Milk! We all know it's good for us, but scientists at AgResearch are making it even better. They are creating a new type of hyper-immune milk that aims to make our immune system more efficient and us healthier.
Some of the “goodies” in cows’ milk
Milk is a complex mixture of proteins, sugars, fat and vitamins in an aqueous solution. Proteins make up around 3% of this, and there are a variety of different types. AgResearch scientists in the hyper-immune milk research project are particularly interested in looking at the antibody proteins. These form an essential part of the immune system, and are produced by cells called B-cells.
Get information sheet: The immune system
Human babies and calves need antibodies
B-cells produce antibodies in response to specific infections. These antibodies label the invading virus or bacteria for destruction. Some B-cells produce IgG antibodies. In humans, the mother transfers IgG antibodies across the placenta to her fetus.
Cows, on the other hand, are born with no natural immunity to disease. Instead of transferring IgG antibodies via the placenta, the mother cow transfers large quantities of these antibodies to her calf in her colostrum milk. It is vital that a calf ingests these antibody proteins so that it has some ability to cope with all the pathogens in its new environment. After about eight milkings, the colostrum composition changes to that of normal milk with reduced levels of antibodies.
Different types of antibodies
IgG antibodies are the most common antibodies found in a human or cow body. They are mainly in the blood and lymph systems, and in the colostrum of cows. IgA antibodies are common in secretions such as human saliva, tears, perspiration. They are also found in cows’ milk. Both types of antibodies help the immune system by targeting invaders for destruction.
“Hyper” means more than. Hyper-immune milk therefore contains more than the usual level of immuno-proteins. This can be useful in fighting off disease.
Get animation: Hyper-immune - What's the story?
How is hyper-immune milk produced?
Some hyper-immune milk is based on colostrum and the naturally high levels of IgG that are in it.
AgResearch scientists have developed a method to vaccinate cows with microorganisms that can cause infectious diseases in humans. Using killed bacteria, the vaccination process is similar to that used in all vaccinations of humans and animals.
The vaccinated cows respond by producing increased levels of specific IgA antibodies in their milk. These antibodies are able to bind to the disease-causing organism. The milk can be collected and processed. These can be used in human food products, and will protect the human gastrointestinal tract from the disease-causing organism.
Delivering hyper-immune milk to the public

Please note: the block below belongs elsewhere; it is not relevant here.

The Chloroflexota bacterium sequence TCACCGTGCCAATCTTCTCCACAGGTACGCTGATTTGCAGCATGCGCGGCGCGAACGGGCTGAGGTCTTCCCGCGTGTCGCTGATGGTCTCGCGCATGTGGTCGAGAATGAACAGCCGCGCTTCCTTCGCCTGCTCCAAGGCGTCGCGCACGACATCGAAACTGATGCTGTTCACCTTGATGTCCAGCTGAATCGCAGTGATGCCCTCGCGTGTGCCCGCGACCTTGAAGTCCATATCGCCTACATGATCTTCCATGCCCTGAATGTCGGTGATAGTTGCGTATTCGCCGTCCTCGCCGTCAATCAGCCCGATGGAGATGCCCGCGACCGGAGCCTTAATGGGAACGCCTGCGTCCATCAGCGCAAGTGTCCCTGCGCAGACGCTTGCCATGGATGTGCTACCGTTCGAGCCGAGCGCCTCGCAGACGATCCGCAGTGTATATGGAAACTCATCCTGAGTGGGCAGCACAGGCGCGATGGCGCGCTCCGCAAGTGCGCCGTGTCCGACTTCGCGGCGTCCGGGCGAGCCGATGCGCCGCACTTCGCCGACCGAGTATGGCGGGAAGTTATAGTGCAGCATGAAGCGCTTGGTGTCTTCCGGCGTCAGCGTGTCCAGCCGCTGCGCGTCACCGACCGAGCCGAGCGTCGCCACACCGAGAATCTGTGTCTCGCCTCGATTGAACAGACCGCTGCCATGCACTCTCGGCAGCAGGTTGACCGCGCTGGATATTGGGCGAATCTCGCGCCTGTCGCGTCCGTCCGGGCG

The hyper-immune milk that the cows produce will be processed to a powder containing increased levels of IgA antibodies when compared with normal milk powder. The milk powder can then be incorporated into a delivery mechanism, such as a lozenge or a chewing gum.
The advantage of hyper-immune products is that the antibodies in the processed milk powder interact with the pathogen and aid in its removal before the number of pathogens increases dramatically and makes us sick. It would be particularly useful to people whose own immune system is weakened and not able to fight the infectious organisms, for example, people with cancer, or the elderly.
Doing the research
Dr Liz Carpenter leads the hyper-immune milk research project at AgResearch. The animal experiments are closely inspected by an Animal Ethics Committee, which must approve all aspects of the way the work will be carried out.
The vaccination trials on the dairy cows are expensive and time-consuming. The only manipulation of the dairy cows (the vaccination) occurs in the dry period, when the cows are not being milked. However, the animals are observed and milk samples are collected throughout the subsequent milking season.
Over the past ten years, the AgResearch team has vaccinated hundreds of cows. Careful observations and record-keeping have shown that there is no detrimental effect of the vaccination on the health of the cows.
The majority of the vaccination experiments have been conducted on cows on the Ruakura research farm in Hamilton. However, the vaccination process is very similar to other vaccinations dairy cows receive so there are plans to carry out field trials on commercial farms in the future.
Written by Sara Loughnane, NZ Science Mathematics and Technology Teacher Fellow 2006, in conjunction with Liz Carpenter.
- 16 November 2007